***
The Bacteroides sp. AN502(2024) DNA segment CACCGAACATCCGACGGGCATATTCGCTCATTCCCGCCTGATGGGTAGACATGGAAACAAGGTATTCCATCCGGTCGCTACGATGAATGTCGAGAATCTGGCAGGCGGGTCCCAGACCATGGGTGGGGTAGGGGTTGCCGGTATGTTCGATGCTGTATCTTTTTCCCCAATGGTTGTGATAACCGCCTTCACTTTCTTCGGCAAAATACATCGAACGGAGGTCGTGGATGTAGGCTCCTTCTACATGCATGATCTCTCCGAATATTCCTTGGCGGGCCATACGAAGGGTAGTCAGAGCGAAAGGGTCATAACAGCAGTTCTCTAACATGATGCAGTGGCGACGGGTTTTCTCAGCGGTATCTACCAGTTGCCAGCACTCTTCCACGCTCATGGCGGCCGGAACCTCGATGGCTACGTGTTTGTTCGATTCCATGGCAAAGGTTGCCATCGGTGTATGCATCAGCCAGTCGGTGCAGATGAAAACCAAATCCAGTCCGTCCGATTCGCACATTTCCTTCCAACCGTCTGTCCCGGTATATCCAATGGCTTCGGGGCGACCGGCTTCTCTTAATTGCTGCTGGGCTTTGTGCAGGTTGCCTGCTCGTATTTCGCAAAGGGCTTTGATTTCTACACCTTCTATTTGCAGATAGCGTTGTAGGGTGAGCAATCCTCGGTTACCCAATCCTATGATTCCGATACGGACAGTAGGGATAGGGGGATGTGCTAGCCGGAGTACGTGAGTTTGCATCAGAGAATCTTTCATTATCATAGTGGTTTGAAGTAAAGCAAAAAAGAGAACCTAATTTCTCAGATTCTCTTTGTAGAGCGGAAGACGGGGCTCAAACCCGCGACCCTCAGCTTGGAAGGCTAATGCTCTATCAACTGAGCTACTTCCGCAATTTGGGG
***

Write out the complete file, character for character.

The Bacteroides sp. AN502(2024) DNA segment CACCGAACATCCGACGGGCATATTCGCTCATTCCCGCCTGATGGGTAGACATGGAAACAAGGTATTCCATCCGGTCGCTACGATGAATGTCGAGAATCTGGCAGGCGGGTCCCAGACCATGGGTGGGGTAGGGGTTGCCGGTATGTTCGATGCTGTATCTTTTTCCCCAATGGTTGTGATAACCGCCTTCACTTTCTTCGGCAAAATACATCGAACGGAGGTCGTGGATGTAGGCTCCTTCTACATGCATGATCTCTCCGAATATTCCTTGGCGGGCCATACGAAGGGTAGTCAGAGCGAAAGGGTCATAACAGCAGTTCTCTAACATGATGCAGTGGCGACGGGTTTTCTCAGCGGTATCTACCAGTTGCCAGCACTCTTCCACGCTCATGGCGGCCGGAACCTCGATGGCTACGTGTTTGTTCGATTCCATGGCAAAGGTTGCCATCGGTGTATGCATCAGCCAGTCGGTGCAGATGAAAACCAAATCCAGTCCGTCCGATTCGCACATTTCCTTCCAACCGTCTGTCCCGGTATATCCAATGGCTTCGGGGCGACCGGCTTCTCTTAATTGCTGCTGGGCTTTGTGCAGGTTGCCTGCTCGTATTTCGCAAAGGGCTTTGATTTCTACACCTTCTATTTGCAGATAGCGTTGTAGGGTGAGCAATCCTCGGTTACCCAATCCTATGATTCCGATACGGACAGTAGGGATAGGGGGATGTGCTAGCCGGAGTACGTGAGTTTGCATCAGAGAATCTTTCATTATCATAGTGGTTTGAAGTAAAGCAAAAAAGAGAACCTAATTTCTCAGATTCTCTTTGTAGAGCGGAAGACGGGGCTCAAACCCGCGACCCTCAGCTTGGAAGGCTAATGCTCTATCAACTGAGCTACTTCCGCAATTTGGGG